Let's suppose Obamacare had existed in 2008, before Walter White ever mixed his first fateful batch of crystal meth. Let's say he was just a nice high school chemistry teacher with a persistent cough, about to learn that he had advanced lung cancer. Would Obamacare have made it possible for Walt to pay his doctor bills, and thus avoid a life of crime?
For the three people in the United States unaware of Walt and his healthcare history, he was the fictional protagonist of the acclaimed, now-finished TV series "Breaking Bad." When he learns he has lung cancer, he decides his odds of soon being dead are so high that he must do whatever he can to amass a big enough pile of cash not only to pay for his cancer treatment but also to provide for his family after his demise.
He's got health coverage through his employer, the Albuquerque public school system. But it's an HMO and is structured to reward patients who use only the doctors within its network.
Walt's family prevails on him to go outside of the network to see a super-star specialist who charges accordingly. After more than one costly hospital stay, Walt winds up owing some $200,000. That's far beyond the provisions of his HMO.
In the pre-Obamacare world, he was stuck with having to pay that out of pocket. How would his life have been different, though, under the Affordable Care Act?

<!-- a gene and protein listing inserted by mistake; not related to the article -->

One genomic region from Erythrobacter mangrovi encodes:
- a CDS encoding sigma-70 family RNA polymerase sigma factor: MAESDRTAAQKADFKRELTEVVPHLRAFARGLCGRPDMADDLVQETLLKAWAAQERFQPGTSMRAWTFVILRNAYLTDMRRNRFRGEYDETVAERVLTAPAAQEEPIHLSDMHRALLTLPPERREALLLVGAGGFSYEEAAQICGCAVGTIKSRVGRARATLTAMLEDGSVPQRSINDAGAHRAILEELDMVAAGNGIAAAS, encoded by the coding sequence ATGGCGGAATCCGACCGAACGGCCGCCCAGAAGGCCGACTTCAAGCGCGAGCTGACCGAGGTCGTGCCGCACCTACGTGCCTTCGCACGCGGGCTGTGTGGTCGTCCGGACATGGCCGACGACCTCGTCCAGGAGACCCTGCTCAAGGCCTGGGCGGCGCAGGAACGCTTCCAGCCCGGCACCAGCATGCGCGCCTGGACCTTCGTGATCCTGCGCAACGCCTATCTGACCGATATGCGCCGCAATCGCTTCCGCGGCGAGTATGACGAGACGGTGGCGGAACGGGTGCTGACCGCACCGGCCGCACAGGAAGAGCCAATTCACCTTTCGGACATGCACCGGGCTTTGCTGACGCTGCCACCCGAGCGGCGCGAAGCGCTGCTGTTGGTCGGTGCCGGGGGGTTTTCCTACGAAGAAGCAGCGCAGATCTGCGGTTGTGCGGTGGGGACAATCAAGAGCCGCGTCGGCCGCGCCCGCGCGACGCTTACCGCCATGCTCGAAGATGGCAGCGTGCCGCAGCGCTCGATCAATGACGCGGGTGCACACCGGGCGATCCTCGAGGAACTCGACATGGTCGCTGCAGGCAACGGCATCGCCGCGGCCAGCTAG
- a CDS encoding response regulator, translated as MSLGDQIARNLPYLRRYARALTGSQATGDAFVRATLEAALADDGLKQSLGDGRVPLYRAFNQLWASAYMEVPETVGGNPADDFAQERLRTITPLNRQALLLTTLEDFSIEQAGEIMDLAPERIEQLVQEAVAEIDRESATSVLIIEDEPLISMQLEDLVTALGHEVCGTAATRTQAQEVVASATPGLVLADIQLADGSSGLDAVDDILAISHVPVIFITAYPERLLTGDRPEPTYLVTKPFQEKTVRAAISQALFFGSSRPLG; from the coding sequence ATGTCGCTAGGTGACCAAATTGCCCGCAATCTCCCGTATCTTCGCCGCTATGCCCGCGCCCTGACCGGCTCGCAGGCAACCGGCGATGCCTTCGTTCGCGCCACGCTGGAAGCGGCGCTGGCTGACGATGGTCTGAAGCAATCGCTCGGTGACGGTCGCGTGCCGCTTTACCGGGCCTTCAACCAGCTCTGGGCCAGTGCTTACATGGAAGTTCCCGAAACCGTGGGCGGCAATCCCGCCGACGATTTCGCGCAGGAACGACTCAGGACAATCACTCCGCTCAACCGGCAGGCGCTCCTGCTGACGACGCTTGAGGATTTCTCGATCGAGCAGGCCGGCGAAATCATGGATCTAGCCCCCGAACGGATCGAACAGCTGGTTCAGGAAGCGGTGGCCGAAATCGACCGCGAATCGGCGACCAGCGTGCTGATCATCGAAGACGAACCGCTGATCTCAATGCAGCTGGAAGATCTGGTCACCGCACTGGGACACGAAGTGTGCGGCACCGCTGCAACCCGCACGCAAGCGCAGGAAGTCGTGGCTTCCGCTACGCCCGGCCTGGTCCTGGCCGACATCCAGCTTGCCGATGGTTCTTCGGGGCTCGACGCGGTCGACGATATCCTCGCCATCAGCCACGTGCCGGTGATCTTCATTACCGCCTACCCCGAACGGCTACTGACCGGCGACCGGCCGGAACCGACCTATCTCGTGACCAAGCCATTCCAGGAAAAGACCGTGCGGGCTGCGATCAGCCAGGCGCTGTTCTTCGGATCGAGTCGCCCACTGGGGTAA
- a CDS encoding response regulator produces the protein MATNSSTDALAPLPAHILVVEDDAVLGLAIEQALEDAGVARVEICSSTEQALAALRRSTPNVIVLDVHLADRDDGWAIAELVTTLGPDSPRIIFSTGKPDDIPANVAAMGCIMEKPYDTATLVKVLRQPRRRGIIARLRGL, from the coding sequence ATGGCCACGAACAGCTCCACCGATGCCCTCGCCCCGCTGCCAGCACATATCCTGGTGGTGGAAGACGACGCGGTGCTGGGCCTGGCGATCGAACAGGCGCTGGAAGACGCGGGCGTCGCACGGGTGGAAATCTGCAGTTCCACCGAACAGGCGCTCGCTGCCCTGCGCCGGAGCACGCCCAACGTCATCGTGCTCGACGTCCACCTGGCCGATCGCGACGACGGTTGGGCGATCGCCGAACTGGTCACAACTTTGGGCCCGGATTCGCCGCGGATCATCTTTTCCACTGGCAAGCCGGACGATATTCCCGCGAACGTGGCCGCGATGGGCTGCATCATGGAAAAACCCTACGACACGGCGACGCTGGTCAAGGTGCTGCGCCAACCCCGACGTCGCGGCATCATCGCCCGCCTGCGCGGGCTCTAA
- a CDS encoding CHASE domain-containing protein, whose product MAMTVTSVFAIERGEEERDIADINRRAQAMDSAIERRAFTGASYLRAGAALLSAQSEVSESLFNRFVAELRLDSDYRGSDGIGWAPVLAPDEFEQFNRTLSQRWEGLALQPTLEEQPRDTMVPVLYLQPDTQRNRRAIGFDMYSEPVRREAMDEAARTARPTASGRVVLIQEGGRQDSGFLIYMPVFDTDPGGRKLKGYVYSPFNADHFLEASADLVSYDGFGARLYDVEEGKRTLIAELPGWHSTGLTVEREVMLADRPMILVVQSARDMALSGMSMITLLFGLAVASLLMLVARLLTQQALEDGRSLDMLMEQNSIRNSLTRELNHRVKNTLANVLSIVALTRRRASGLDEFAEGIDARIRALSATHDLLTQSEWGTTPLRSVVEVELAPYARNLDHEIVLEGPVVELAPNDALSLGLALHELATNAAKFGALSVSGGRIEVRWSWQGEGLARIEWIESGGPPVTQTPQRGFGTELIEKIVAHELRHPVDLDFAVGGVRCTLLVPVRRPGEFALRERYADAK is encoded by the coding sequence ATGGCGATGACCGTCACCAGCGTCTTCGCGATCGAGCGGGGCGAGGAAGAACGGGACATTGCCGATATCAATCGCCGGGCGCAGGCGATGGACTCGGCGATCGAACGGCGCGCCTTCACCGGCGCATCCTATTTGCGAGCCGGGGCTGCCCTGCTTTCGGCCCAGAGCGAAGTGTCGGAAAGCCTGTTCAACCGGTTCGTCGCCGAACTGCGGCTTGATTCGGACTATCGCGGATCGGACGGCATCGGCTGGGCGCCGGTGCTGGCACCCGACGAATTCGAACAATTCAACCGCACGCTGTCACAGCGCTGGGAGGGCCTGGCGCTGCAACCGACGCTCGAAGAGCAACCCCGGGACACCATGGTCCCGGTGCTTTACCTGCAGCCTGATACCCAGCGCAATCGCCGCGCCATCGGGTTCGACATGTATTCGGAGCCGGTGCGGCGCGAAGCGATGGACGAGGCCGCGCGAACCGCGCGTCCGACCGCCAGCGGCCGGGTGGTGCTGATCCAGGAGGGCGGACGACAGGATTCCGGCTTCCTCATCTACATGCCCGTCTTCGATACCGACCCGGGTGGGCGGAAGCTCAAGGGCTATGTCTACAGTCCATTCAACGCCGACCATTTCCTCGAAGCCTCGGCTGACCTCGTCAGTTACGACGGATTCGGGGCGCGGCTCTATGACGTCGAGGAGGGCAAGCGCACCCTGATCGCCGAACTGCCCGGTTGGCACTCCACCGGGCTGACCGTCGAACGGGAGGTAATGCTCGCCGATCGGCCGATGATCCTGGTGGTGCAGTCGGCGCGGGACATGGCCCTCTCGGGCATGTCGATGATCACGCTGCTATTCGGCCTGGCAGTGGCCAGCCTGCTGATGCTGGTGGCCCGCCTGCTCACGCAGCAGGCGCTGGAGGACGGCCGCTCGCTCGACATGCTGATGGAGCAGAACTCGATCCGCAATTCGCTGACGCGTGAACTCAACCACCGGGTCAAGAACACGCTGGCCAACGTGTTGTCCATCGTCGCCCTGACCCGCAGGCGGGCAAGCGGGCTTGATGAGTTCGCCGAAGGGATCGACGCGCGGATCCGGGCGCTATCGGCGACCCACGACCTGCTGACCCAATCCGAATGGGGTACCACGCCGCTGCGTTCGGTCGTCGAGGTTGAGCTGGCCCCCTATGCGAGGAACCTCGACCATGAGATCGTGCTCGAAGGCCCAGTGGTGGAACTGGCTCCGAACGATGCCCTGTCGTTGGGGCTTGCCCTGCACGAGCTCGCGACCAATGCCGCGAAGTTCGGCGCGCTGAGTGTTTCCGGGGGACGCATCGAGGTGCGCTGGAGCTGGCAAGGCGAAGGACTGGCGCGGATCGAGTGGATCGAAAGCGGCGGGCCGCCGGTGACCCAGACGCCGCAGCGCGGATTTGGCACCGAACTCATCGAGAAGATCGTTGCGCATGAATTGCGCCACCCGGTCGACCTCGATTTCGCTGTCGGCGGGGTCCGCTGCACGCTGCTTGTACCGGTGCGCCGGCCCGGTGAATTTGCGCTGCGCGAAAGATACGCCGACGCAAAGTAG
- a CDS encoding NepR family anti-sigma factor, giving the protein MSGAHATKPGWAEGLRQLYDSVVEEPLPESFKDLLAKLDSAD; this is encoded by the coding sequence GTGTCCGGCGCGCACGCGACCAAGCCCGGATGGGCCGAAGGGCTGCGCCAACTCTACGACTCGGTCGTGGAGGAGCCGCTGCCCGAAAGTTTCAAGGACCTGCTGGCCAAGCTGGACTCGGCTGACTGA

Better, thinks Geoffrey Joyce, an associate professor of pharmaceutical economics and policy at USC--much better.
"If Walt opted out of his employer's coverage," says Joyce, "he could select a plan from his state's insurance exchange that included his preferred physician and hospital in its network. In addition, if Walt's household income was less than 400 percent of the federal poverty line (or $88,000 for a family of four), which is likely for a high school teacher in Albuquerque, New Mexico, he would be eligible for subsidies—both premium subsidies and cost-sharing reductions."
Most importantly in Walt's case, says Joyce, his out-of-pocket costs would be capped at a percentage of his income (somewhere between 6 percent and 9 percent, depending on his exact income). "Thus," says Joyce, "Walt would have been protected from catastrophic expenses and the financial ruin that led him to cook meth in the first place."
It's important to note, Joyce says, that Obamacare alone might not have kept Walt from venturing to the dark side, for his new career path was also motivated by his desire to provide for his family, and he had failed to renew his life insurance policy.
Nonetheless, says Joyce, even with life insurance, Walt's family would have had to sell the house and perhaps declare bankruptcy to pay off his medical debt. "That's something that would not occur under Obamacare."